This is Part II of this review. Part I should be read first.
Speaking of software, I should mention that the Tungsten E2 comes with a very complete set of applications.
I’m not saying that it can do everything anyone might want right out of the box, but it certainly can handle all the tasks most people expect from a handheld these days.
Obviously, this includes being able to keep track of your calendar and address book.
Plus, if you are a Microsoft Outlook user, you don’t have to worry about entering all your events and addresses twice; you can easily synchronize your E2 with the data on your desktop.
But this handheld’s capabilities don’t end there. It is also quite capable of working with Microsoft Word and Excel files — or playing MP3s while you’re out jogging.
This handheld runs a 200 MHz Intel XScale processor. I know that doesn’t sound too impressive, but when the operating system it’s using, Palm OS Garnet, was released, a 200 MHz processor was the top of the line. Therefore, this handheld doesn’t need a 400 MHz processor to have good performance.
I tested the Tungsten E2 with the Speedy benchmarking application, and got a score of 987. Not surprisingly, this is way below the score of a high-end device like the Tungsten T5, but it’s nearly double the score of the original Tungsten E.
Honestly, benchmarks don’t really tell you the whole story. The E2 responds quickly and launches applications virtually instantaneously.
The Tungsten E2 comes with a nice “leather” flip cover. It isn’t actually leather, but it’s close enough. This fits in a rail on the left side of the handheld, and can be flipped around all the way to the back.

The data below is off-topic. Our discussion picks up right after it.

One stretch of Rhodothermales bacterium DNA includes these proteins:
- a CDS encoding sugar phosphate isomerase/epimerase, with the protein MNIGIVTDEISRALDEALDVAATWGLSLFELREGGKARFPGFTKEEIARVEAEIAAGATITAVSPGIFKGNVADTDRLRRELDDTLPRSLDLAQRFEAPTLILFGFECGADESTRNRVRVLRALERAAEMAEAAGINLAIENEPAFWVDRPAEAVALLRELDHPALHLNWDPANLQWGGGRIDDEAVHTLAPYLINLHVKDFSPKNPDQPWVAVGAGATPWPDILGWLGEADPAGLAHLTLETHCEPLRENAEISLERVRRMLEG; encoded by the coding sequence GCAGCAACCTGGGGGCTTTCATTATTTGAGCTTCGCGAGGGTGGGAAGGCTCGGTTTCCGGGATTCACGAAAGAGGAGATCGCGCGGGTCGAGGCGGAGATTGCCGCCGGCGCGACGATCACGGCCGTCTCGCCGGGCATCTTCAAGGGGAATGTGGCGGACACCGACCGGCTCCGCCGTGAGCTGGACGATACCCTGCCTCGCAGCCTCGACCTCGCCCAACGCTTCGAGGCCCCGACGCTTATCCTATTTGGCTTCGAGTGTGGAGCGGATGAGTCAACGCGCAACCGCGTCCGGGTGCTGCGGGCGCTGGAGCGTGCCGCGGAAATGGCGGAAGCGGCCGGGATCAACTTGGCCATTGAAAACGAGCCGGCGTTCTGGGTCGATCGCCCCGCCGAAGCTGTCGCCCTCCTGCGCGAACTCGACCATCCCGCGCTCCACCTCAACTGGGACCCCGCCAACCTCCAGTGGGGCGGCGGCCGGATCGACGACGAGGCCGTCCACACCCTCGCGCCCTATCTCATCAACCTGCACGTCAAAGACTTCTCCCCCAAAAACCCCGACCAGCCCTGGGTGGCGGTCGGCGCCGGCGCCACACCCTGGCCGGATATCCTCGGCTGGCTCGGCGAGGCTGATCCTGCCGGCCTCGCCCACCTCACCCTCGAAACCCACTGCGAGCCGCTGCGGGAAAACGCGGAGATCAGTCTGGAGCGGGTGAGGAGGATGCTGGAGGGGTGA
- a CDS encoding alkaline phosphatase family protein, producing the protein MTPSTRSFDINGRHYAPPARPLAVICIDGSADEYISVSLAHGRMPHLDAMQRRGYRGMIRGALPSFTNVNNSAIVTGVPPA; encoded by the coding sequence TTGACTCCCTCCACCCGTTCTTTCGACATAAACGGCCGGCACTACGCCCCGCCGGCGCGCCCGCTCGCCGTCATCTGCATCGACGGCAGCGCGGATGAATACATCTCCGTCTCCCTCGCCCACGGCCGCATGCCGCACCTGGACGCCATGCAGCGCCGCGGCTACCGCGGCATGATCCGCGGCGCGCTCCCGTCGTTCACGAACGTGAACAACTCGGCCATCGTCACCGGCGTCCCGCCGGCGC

I like flip covers. They are a nice compromise between a full case — which adds bulk — and carrying your handheld around with no protection at all.
Thankfully, palmOne still includes a decent size stylus with its models. This isn’t as thick as a regular pen, but it looks like a tree trunk next to the styli offered by many other handheld makers.
The E2 uses palmOne’s new HotSync connector, which debuted on the Treo 650 and Tungsten T5. This means that, unlike the original Tungsten E, a cradle can be purchased separately.
One of the most important factors in any handheld is its battery life. No matter how great a device is, it’s useless once the battery runs out.
In my tests, the Tungsten E2 was able to last for roughly five hours on a single charge.
This isn’t an outstanding amount of time, but it’s decent. There are handhelds that can last longer, but there are also ones with a shorter battery life.
Just so we’re clear, I didn’t do a torture test where I keep the device on until the battery is dead. I don’t think that’s a good way to test handheld’s battery life. Instead, I used the E2 normally and tracked the amount of time it took to empty the battery with Jeroen Witteman’s BatteryGraph.
The Tungsten E2 is now selling for $249, which is a decent price for a handheld with this ones features.
If you take a look at other models in this price range, whether they are running the Palm OS or Windows Mobile, you’ll find that they are roughly comparable.
And $249 is just the official price for the Tungsten E2. Shopper.com already shows several online retailers offering it for less.
Update: Not surprisingly, in the months since this review was written, the official price of the E2 has been dropped to $199. Of course, Shopper.com is still the best way to find the lowest price for this handheld.